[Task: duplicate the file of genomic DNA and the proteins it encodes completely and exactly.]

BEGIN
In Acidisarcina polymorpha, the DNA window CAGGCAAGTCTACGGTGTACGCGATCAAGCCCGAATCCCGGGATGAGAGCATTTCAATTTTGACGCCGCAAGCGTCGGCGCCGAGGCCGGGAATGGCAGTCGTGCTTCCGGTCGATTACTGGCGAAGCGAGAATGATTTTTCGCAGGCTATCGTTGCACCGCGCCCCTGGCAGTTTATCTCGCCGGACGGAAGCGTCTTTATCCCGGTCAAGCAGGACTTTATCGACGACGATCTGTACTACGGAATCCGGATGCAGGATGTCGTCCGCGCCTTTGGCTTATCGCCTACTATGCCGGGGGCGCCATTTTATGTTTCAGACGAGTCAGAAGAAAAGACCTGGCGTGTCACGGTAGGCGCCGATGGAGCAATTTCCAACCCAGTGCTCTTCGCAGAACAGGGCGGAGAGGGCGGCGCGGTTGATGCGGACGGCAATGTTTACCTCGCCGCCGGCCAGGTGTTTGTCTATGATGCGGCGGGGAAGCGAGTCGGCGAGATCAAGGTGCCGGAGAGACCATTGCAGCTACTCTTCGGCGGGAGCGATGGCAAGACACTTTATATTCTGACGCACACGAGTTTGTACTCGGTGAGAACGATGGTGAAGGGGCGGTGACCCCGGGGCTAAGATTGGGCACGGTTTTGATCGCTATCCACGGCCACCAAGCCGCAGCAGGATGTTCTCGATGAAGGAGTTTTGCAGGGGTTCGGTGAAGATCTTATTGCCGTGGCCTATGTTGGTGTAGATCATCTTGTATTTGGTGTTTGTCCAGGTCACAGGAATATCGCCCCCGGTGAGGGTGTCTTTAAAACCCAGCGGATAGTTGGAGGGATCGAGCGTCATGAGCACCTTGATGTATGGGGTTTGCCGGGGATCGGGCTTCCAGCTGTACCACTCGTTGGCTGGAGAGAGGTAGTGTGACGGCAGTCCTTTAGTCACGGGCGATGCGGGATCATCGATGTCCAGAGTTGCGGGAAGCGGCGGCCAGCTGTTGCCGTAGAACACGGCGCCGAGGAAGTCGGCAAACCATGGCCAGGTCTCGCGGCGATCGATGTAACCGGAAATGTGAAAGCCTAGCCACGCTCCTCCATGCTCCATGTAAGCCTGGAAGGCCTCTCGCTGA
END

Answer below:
In Acidisarcina polymorpha, the DNA window CAGGCAAGTCTACGGTGTACGCGATCAAGCCCGAATCCCGGGATGAGAGCATTTCAATTTTGACGCCGCAAGCGTCGGCGCCGAGGCCGGGAATGGCAGTCGTGCTTCCGGTCGATTACTGGCGAAGCGAGAATGATTTTTCGCAGGCTATCGTTGCACCGCGCCCCTGGCAGTTTATCTCGCCGGACGGAAGCGTCTTTATCCCGGTCAAGCAGGACTTTATCGACGACGATCTGTACTACGGAATCCGGATGCAGGATGTCGTCCGCGCCTTTGGCTTATCGCCTACTATGCCGGGGGCGCCATTTTATGTTTCAGACGAGTCAGAAGAAAAGACCTGGCGTGTCACGGTAGGCGCCGATGGAGCAATTTCCAACCCAGTGCTCTTCGCAGAACAGGGCGGAGAGGGCGGCGCGGTTGATGCGGACGGCAATGTTTACCTCGCCGCCGGCCAGGTGTTTGTCTATGATGCGGCGGGGAAGCGAGTCGGCGAGATCAAGGTGCCGGAGAGACCATTGCAGCTACTCTTCGGCGGGAGCGATGGCAAGACACTTTATATTCTGACGCACACGAGTTTGTACTCGGTGAGAACGATGGTGAAGGGGCGGTGACCCCGGGGCTAAGATTGGGCACGGTTTTGATCGCTATCCACGGCCACCAAGCCGCAGCAGGATGTTCTCGATGAAGGAGTTTTGCAGGGGTTCGGTGAAGATCTTATTGCCGTGGCCTATGTTGGTGTAGATCATCTTGTATTTGGTGTTTGTCCAGGTCACAGGAATATCGCCCCCGGTGAGGGTGTCTTTAAAACCCAGCGGATAGTTGGAGGGATCGAGCGTCATGAGCACCTTGATGTATGGGGTTTGCCGGGGATCGGGCTTCCAGCTGTACCACTCGTTGGCTGGAGAGAGGTAGTGTGACGGCAGTCCTTTAGTCACGGGCGATGCGGGATCATCGATGTCCAGAGTTGCGGGAAGCGGCGGCCAGCTGTTGCCGTAGAACACGGCGCCGAGGAAGTCGGCAAACCATGGCCAGGTCTCGCGGCGATCGATGTAACCGGAAATGTGAAAGCCTAGCCACGCTCCTCCATGCTCCATGTAAGCCTGGAAGGCCTCTCGCTGA